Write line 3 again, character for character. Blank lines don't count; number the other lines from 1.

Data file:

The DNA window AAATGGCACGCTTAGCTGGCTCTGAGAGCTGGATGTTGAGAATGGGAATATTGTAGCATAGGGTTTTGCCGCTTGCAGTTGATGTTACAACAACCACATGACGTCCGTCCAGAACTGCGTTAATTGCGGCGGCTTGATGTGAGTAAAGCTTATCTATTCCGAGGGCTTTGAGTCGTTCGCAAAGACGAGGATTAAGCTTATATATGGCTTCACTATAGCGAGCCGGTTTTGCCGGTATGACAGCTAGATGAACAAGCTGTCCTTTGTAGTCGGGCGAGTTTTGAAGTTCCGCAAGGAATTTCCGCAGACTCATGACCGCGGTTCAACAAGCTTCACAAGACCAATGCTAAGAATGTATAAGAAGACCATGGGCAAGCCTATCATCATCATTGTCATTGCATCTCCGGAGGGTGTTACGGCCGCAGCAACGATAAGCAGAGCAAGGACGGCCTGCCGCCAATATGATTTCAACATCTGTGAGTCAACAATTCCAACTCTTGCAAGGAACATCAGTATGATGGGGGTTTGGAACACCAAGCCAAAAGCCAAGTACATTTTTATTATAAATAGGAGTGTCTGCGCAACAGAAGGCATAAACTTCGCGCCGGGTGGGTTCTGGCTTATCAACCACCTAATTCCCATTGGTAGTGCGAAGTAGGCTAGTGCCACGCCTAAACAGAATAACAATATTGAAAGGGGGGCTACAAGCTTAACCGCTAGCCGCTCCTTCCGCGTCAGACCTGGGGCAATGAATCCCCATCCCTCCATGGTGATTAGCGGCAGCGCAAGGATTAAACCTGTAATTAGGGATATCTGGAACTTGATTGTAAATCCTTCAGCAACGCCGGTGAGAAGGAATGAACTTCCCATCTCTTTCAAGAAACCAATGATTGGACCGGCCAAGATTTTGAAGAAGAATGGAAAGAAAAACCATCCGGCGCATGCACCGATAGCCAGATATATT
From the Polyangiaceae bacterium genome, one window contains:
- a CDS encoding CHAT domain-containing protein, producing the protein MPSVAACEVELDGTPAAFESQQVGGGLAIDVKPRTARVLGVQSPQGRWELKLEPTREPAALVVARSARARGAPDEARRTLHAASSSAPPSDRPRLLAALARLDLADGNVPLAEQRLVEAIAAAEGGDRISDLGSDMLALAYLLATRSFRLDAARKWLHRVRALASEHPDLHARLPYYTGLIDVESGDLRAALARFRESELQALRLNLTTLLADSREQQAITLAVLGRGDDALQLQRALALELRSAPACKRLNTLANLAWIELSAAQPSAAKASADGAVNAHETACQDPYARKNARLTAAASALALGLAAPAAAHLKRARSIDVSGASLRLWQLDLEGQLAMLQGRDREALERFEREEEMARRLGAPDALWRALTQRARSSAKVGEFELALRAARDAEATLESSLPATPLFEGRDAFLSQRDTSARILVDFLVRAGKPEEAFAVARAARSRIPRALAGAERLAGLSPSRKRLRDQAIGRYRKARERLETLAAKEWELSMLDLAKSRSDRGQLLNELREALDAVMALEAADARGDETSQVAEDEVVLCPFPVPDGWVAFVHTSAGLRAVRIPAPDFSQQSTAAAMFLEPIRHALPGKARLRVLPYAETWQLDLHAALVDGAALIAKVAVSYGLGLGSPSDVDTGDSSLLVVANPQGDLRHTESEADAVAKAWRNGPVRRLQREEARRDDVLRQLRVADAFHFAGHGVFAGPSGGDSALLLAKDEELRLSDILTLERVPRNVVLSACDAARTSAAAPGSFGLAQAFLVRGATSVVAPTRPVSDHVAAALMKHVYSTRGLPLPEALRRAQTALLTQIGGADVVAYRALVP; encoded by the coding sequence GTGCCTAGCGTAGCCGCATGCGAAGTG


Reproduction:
- a CDS encoding CHAT domain-containing protein, producing the protein MPSVAACEVELDGTPAAFESQQVGGGLAIDVKPRTARVLGVQSPQGRWELKLEPTREPAALVVARSARARGAPDEARRTLHAASSSAPPSDRPRLLAALARLDLADGNVPLAEQRLVEAIAAAEGGDRISDLGSDMLALAYLLATRSFRLDAARKWLHRVRALASEHPDLHARLPYYTGLIDVESGDLRAALARFRESELQALRLNLTTLLADSREQQAITLAVLGRGDDALQLQRALALELRSAPACKRLNTLANLAWIELSAAQPSAAKASADGAVNAHETACQDPYARKNARLTAAASALALGLAAPAAAHLKRARSIDVSGASLRLWQLDLEGQLAMLQGRDREALERFEREEEMARRLGAPDALWRALTQRARSSAKVGEFELALRAARDAEATLESSLPATPLFEGRDAFLSQRDTSARILVDFLVRAGKPEEAFAVARAARSRIPRALAGAERLAGLSPSRKRLRDQAIGRYRKARERLETLAAKEWELSMLDLAKSRSDRGQLLNELREALDAVMALEAADARGDETSQVAEDEVVLCPFPVPDGWVAFVHTSAGLRAVRIPAPDFSQQSTAAAMFLEPIRHALPGKARLRVLPYAETWQLDLHAALVDGAALIAKVAVSYGLGLGSPSDVDTGDSSLLVVANPQGDLRHTESEADAVAKAWRNGPVRRLQREEARRDDVLRQLRVADAFHFAGHGVFAGPSGGDSALLLAKDEELRLSDILTLERVPRNVVLSACDAARTSAAAPGSFGLAQAFLVRGATSVVAPTRPVSDHVAAALMKHVYSTRGLPLPEALRRAQTALLTQIGGADVVAYRALVP; encoded by the coding sequence GTGCCTAGCGTAGCCGCATGCGAAGTG